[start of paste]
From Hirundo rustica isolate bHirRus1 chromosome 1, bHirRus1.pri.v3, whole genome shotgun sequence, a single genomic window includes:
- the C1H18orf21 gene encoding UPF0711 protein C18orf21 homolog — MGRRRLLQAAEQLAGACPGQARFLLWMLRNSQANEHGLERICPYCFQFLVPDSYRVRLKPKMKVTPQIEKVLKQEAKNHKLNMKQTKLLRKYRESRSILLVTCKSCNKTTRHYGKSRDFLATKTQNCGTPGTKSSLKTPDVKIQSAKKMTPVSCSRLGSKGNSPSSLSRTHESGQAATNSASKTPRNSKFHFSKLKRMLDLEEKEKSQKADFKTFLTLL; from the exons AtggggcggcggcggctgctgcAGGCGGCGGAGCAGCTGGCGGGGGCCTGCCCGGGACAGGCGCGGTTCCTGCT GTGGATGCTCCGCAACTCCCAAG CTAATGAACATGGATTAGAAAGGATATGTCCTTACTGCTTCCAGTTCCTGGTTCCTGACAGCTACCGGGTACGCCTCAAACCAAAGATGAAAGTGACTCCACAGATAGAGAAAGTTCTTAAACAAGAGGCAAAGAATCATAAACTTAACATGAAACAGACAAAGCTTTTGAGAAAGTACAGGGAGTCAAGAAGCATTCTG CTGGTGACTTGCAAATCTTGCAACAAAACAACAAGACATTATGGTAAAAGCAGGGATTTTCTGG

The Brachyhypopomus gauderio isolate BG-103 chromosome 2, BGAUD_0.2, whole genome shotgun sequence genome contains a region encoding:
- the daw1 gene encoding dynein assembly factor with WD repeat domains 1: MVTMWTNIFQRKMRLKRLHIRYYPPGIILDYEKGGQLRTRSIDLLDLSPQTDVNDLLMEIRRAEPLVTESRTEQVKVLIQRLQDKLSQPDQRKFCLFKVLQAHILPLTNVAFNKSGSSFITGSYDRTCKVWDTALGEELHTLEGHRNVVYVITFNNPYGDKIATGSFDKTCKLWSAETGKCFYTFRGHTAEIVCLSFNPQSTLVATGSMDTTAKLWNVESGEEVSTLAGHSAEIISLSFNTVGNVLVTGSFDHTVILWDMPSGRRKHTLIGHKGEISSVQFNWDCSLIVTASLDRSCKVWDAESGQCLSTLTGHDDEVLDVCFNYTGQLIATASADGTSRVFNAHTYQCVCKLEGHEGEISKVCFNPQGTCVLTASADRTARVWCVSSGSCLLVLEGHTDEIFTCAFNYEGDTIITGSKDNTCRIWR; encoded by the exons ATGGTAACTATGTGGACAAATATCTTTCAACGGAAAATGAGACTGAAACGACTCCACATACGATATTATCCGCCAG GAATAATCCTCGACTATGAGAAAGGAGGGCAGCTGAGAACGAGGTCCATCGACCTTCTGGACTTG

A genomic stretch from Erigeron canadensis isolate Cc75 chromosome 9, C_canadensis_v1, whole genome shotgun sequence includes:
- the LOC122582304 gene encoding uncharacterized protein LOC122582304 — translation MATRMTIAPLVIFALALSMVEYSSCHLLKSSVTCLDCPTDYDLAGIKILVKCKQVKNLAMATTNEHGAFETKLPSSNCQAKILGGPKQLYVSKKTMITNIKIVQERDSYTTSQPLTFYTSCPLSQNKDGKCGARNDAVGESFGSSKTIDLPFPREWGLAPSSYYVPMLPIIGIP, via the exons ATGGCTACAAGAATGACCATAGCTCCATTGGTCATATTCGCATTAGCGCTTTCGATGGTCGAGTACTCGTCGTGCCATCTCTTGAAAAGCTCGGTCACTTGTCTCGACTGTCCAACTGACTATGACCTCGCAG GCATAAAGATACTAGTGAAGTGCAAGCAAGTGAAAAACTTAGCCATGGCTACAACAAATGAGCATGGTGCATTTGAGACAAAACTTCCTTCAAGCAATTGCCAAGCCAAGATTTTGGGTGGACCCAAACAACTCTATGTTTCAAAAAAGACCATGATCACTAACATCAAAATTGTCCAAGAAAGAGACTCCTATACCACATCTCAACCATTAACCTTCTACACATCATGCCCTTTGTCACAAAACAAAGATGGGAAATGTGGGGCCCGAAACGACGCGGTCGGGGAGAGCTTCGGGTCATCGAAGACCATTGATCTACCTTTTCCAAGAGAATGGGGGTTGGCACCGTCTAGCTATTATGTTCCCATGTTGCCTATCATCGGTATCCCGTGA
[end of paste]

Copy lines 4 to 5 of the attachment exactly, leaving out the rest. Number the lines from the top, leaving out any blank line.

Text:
- the daw1 gene encoding dynein assembly factor with WD repeat domains 1: MVTMWTNIFQRKMRLKRLHIRYYPPGIILDYEKGGQLRTRSIDLLDLSPQTDVNDLLMEIRRAEPLVTESRTEQVKVLIQRLQDKLSQPDQRKFCLFKVLQAHILPLTNVAFNKSGSSFITGSYDRTCKVWDTALGEELHTLEGHRNVVYVITFNNPYGDKIATGSFDKTCKLWSAETGKCFYTFRGHTAEIVCLSFNPQSTLVATGSMDTTAKLWNVESGEEVSTLAGHSAEIISLSFNTVGNVLVTGSFDHTVILWDMPSGRRKHTLIGHKGEISSVQFNWDCSLIVTASLDRSCKVWDAESGQCLSTLTGHDDEVLDVCFNYTGQLIATASADGTSRVFNAHTYQCVCKLEGHEGEISKVCFNPQGTCVLTASADRTARVWCVSSGSCLLVLEGHTDEIFTCAFNYEGDTIITGSKDNTCRIWR; encoded by the exons ATGGTAACTATGTGGACAAATATCTTTCAACGGAAAATGAGACTGAAACGACTCCACATACGATATTATCCGCCAG GAATAATCCTCGACTATGAGAAAGGAGGGCAGCTGAGAACGAGGTCCATCGACCTTCTGGACTTG

A genomic stretch from Erigeron canadensis isolate Cc75 chromosome 9, C_canadensis_v1, whole genome shotgun sequence includes: